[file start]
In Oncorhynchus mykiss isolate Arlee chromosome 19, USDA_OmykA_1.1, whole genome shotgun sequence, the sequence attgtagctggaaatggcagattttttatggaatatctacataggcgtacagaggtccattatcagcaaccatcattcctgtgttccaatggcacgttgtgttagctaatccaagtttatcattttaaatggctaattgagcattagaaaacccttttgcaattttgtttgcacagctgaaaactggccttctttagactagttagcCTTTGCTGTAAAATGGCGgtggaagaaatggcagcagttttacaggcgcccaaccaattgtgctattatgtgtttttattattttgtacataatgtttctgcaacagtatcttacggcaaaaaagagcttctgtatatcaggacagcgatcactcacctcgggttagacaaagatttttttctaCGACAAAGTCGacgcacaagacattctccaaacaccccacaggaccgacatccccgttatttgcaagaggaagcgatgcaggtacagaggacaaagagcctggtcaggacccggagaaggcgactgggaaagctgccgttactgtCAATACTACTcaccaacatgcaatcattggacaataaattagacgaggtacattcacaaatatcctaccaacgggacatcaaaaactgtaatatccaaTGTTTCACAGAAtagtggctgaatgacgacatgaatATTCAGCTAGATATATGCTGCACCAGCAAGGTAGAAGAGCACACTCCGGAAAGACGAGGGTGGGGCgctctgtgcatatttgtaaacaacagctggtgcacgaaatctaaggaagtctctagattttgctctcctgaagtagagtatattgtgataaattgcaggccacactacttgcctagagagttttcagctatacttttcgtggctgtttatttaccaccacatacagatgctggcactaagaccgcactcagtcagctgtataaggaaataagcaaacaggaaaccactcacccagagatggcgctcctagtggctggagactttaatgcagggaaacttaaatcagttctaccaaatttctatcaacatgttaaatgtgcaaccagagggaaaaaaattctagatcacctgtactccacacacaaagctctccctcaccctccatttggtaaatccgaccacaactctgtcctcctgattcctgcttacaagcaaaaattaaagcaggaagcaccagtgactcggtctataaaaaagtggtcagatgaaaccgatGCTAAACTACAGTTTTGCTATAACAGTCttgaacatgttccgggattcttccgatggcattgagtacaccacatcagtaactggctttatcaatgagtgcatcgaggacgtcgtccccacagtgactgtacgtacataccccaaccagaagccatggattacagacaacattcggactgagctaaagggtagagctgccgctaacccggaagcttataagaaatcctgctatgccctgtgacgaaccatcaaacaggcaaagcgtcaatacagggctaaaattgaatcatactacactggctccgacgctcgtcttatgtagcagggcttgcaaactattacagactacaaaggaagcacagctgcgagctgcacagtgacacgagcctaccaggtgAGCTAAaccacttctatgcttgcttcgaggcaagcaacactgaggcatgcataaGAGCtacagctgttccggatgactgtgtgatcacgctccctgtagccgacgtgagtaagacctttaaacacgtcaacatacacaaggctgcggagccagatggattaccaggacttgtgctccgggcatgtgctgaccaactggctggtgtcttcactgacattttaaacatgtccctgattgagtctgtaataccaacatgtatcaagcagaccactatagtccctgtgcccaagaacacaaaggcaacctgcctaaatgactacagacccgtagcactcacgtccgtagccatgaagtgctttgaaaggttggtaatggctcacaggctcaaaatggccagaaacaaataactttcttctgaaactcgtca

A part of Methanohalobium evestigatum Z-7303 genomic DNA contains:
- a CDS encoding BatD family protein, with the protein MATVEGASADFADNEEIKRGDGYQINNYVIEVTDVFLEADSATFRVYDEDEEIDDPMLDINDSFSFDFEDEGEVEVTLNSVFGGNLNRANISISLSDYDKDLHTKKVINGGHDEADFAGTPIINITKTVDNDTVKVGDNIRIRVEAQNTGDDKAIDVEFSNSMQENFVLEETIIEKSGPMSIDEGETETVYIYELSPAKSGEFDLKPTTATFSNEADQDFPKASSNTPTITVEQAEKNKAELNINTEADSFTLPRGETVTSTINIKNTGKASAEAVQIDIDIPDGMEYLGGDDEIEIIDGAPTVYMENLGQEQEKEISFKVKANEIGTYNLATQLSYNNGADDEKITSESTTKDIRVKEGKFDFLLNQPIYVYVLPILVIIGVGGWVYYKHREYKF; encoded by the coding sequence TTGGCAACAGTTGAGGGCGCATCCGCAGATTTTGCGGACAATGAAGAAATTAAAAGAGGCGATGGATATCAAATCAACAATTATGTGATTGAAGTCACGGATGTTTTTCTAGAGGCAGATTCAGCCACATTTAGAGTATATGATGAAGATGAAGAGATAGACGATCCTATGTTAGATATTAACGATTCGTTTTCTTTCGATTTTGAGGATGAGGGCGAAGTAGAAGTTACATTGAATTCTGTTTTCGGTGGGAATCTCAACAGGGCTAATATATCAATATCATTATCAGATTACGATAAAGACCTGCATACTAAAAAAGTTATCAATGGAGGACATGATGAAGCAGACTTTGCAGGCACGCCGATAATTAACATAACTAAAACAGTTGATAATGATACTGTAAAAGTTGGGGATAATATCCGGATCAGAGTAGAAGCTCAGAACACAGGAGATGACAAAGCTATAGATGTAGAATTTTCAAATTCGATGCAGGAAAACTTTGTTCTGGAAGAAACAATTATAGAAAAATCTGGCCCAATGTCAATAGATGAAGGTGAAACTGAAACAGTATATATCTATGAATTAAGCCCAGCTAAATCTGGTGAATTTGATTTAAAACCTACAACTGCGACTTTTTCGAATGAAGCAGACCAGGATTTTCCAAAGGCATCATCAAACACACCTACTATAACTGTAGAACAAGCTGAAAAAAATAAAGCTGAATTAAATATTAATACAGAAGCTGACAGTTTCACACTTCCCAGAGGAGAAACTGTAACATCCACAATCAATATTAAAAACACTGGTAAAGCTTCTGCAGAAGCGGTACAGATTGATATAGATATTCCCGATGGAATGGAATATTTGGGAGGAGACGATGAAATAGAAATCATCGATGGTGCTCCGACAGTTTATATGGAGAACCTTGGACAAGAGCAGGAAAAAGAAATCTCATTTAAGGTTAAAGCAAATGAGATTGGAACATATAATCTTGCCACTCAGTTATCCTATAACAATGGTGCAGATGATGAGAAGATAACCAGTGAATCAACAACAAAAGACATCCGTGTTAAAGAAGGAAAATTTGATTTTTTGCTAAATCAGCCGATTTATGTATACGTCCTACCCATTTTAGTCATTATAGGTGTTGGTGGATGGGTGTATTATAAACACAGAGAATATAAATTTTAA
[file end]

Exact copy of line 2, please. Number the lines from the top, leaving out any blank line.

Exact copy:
A part of Methanohalobium evestigatum Z-7303 genomic DNA contains: